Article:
19 July 2016 / Technique Tips

Technique tip: turned out plié

The turned out plié is one of the first movements we will focus on in any given barre class. It is a great way to warm up the glutes and the hip flexors, and get us thinking about our technique from the outset. The 'sumo squat' or 'turned out' position is what challenges most people when they are new to a barre class; so here are a few tips to make sure you are executing this movement correctly. 

The first thing to realise at a barre class is that everyone will be working within different ranges of motion; meaning that some people are naturally more flexible and mobile than others. A barre class will help you improve your range of motion, however you want to work within your natural range and not force your body into a position that is unnatural for your joints.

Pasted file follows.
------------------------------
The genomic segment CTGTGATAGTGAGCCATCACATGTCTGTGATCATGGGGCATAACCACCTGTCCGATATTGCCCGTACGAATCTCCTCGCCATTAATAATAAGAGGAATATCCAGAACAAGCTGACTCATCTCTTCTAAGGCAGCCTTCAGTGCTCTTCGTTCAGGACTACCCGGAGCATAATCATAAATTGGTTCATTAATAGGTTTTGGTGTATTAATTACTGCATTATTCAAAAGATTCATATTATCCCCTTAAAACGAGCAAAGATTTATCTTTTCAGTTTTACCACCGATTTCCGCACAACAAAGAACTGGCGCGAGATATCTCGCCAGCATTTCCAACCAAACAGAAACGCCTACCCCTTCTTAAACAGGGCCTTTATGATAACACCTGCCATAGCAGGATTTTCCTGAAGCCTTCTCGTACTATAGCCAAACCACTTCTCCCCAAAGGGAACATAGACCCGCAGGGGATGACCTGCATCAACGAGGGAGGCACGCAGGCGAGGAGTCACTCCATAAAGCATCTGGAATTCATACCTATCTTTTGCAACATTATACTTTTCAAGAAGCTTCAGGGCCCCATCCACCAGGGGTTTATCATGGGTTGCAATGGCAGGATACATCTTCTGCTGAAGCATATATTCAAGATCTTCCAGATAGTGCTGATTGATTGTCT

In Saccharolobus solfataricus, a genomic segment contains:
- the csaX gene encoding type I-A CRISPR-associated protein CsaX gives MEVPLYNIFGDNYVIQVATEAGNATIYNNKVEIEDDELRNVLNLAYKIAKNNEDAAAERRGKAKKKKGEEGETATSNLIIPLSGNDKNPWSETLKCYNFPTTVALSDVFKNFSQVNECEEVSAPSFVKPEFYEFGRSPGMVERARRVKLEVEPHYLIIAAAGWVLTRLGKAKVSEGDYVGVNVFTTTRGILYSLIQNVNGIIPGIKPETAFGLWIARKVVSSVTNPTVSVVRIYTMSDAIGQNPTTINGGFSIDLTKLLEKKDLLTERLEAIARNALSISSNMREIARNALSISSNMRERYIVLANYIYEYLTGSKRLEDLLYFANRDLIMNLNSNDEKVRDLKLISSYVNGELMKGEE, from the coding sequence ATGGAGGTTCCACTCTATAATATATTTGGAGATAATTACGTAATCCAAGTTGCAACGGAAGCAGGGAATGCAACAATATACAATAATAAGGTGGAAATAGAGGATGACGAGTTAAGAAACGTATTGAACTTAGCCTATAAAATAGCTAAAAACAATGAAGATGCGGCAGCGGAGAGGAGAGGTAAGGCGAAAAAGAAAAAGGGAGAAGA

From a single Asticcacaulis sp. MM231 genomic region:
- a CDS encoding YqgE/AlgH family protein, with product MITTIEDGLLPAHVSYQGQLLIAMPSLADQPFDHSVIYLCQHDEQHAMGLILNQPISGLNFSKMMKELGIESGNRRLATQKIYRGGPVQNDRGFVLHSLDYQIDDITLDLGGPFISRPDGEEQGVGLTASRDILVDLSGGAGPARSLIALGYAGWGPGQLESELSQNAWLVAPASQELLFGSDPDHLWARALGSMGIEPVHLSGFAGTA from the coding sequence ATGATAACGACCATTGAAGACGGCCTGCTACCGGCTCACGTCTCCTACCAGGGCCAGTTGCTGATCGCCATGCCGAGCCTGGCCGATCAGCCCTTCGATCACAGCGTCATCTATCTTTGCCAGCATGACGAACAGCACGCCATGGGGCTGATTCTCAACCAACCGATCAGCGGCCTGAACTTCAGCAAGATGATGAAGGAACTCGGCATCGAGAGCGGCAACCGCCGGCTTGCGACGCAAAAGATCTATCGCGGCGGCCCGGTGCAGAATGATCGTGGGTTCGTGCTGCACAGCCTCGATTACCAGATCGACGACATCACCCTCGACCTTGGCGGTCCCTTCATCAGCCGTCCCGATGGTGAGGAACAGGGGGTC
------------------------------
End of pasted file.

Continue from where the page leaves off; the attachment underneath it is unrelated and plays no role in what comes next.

Take a wide step to the side. We are creating a wide V shape with our legs here; our toes are turned out, and our knees are following the same line as our toes. This is an important note. We always want our knees tracking in line with our toes to make sure we are not placing force into our knee joints. 

At the bottom of the plié, or 'dancers squat', we are aiming for a straight line from our knee, to our ankle. Our tailbone should be in line with our spine, so that our glutes aren't sticking out behind us. Bend down as far as your can before your body wants to bend forward, but make sure that your hips never dip past the height of your knees.

As you drive back to the top, press your heels into the floor, and squeeze your glutes tight. Your glutes should always be engaged through a plié sequence, as it is this gluteal engagement that maintains the turned out position in this movement. 

Remember, you do not need to force your feet right out the side. Your turn out, is your turn out. Everyone's hips move in different ways. So if you are unsure, just take a look at how your knees are tracking over your toes. If your knees can comfortably stay in-line with your second and third toes as your bend, then you are in the right position for your hips.